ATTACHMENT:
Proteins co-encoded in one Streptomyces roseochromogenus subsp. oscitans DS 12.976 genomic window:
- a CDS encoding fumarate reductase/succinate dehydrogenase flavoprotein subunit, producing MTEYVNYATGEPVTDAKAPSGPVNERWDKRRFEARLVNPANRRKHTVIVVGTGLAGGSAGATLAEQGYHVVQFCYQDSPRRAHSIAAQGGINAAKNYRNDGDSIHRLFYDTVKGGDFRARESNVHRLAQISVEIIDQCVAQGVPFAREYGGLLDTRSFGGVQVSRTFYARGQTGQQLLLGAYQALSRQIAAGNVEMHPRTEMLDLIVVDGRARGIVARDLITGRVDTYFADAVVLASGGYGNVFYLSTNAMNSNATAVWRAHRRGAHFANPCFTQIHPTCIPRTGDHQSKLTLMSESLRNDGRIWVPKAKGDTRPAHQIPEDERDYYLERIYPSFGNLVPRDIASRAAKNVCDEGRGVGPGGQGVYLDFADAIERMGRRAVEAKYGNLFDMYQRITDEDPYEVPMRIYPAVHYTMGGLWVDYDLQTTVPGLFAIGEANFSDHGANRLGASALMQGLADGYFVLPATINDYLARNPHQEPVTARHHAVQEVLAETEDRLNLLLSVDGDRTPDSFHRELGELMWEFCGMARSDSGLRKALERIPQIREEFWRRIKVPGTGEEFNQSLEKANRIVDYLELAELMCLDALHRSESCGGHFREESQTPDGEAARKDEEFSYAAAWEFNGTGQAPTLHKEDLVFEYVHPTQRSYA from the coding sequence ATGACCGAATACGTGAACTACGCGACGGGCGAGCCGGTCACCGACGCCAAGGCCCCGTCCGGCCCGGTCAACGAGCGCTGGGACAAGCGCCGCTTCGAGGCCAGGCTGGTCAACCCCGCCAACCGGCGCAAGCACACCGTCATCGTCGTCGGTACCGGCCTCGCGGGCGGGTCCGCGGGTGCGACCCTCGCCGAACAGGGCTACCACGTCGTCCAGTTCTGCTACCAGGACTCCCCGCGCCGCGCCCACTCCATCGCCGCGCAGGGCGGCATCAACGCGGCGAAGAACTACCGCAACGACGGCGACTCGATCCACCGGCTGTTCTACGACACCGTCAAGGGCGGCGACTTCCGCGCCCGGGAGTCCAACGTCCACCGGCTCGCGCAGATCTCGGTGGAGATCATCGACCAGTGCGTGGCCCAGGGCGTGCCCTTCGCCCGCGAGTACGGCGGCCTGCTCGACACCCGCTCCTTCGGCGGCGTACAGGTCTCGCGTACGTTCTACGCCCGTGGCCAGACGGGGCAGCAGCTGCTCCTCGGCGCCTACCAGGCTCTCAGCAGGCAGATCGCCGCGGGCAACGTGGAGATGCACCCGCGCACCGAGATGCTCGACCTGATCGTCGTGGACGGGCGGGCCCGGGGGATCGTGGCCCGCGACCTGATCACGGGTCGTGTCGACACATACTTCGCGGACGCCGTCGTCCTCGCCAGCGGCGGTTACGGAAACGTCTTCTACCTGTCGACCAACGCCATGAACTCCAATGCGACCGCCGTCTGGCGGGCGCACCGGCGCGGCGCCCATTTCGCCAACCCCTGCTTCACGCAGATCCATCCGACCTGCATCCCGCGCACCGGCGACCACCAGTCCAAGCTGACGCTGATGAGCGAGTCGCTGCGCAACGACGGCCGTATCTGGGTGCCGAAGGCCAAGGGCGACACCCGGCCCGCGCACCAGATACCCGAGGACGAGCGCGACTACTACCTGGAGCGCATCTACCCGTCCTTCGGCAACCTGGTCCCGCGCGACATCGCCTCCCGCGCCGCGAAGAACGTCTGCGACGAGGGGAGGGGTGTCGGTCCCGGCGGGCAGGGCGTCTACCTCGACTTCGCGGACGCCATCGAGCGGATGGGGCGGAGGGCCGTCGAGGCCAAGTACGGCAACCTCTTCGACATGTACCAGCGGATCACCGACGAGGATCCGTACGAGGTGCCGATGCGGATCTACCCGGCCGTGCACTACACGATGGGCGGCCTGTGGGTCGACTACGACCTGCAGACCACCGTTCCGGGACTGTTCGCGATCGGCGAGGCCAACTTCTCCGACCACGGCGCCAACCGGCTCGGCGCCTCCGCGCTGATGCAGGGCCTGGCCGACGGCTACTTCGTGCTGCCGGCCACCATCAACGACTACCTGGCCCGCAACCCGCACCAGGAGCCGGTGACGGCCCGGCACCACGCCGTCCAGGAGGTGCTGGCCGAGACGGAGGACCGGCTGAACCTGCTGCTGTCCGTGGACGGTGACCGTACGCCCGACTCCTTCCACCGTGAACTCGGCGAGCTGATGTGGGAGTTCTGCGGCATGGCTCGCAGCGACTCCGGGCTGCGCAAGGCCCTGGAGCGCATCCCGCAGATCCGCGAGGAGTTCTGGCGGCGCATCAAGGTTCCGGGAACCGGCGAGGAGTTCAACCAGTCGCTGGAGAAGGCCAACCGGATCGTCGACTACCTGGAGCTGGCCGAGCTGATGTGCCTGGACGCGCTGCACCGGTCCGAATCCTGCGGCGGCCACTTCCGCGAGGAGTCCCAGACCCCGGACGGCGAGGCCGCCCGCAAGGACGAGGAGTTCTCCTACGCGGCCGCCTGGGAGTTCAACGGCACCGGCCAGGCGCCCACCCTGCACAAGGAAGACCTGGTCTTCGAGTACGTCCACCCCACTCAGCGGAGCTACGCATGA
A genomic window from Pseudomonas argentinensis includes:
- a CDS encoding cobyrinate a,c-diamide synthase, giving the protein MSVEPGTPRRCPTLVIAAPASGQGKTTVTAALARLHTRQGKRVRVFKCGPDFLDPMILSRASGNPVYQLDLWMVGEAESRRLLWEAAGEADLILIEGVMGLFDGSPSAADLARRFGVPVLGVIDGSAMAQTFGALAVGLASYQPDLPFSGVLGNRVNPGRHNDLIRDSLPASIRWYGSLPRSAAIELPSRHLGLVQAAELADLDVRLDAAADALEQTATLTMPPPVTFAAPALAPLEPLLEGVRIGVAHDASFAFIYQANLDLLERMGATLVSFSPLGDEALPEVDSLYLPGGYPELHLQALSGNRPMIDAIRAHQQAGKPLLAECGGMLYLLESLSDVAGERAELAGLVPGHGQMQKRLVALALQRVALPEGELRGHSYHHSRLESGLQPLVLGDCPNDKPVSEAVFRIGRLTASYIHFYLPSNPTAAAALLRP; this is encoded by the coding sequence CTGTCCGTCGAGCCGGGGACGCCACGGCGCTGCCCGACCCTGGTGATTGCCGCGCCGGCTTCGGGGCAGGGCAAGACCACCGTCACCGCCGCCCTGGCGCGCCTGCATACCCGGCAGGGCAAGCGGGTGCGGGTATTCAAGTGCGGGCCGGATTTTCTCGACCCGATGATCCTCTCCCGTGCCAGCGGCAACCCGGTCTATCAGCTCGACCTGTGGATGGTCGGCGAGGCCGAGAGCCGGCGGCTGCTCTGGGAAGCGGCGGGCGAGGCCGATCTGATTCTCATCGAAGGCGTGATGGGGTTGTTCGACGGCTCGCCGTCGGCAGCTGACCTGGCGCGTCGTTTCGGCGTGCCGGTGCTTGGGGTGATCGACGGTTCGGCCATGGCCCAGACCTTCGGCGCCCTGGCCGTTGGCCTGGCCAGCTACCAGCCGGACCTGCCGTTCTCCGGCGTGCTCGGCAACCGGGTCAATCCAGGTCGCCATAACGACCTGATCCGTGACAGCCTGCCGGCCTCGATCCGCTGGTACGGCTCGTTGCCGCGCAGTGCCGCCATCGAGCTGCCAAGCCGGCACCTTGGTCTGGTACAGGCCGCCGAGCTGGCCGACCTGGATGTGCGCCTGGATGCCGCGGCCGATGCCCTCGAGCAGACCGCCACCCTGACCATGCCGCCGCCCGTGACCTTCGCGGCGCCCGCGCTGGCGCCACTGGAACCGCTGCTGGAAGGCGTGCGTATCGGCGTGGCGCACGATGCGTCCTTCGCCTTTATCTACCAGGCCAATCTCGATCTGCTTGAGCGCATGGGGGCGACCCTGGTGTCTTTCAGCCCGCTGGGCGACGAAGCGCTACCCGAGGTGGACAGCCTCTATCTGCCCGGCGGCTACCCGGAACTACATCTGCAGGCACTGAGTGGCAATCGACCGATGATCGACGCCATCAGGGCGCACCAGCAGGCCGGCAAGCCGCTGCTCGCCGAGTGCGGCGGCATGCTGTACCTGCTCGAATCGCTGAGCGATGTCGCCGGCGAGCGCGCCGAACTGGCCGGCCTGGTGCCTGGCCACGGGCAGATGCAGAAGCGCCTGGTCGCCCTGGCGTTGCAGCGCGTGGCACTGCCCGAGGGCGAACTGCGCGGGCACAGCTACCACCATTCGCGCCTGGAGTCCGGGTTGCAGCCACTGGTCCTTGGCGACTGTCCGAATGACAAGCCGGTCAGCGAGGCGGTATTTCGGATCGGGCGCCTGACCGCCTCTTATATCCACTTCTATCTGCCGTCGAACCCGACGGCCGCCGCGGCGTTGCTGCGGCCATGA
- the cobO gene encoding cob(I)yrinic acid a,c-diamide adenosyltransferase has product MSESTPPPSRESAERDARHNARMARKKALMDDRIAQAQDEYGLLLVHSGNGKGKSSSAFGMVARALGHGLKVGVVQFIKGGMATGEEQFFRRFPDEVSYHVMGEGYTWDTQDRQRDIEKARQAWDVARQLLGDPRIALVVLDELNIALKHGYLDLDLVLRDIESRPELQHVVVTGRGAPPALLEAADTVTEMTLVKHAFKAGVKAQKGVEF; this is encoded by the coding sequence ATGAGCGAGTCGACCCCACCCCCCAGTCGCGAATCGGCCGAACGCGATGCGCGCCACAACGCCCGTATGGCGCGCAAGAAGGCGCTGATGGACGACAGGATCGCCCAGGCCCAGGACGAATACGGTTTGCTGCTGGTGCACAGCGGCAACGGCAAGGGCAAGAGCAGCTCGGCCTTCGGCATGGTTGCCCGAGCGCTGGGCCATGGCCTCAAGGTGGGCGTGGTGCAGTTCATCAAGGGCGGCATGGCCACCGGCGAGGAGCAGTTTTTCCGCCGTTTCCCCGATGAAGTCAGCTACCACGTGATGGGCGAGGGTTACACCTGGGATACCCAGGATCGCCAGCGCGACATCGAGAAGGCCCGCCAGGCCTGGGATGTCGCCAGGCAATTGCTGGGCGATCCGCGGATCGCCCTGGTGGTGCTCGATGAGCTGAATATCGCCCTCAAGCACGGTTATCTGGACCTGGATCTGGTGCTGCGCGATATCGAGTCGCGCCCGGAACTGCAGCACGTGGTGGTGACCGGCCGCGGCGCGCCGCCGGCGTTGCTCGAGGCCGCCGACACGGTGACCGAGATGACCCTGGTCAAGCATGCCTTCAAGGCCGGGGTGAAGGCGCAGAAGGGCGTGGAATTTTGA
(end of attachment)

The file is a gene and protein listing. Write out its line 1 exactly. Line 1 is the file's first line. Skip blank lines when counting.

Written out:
Proteins co-encoded in one Streptomyces roseochromogenus subsp. oscitans DS 12.976 genomic window: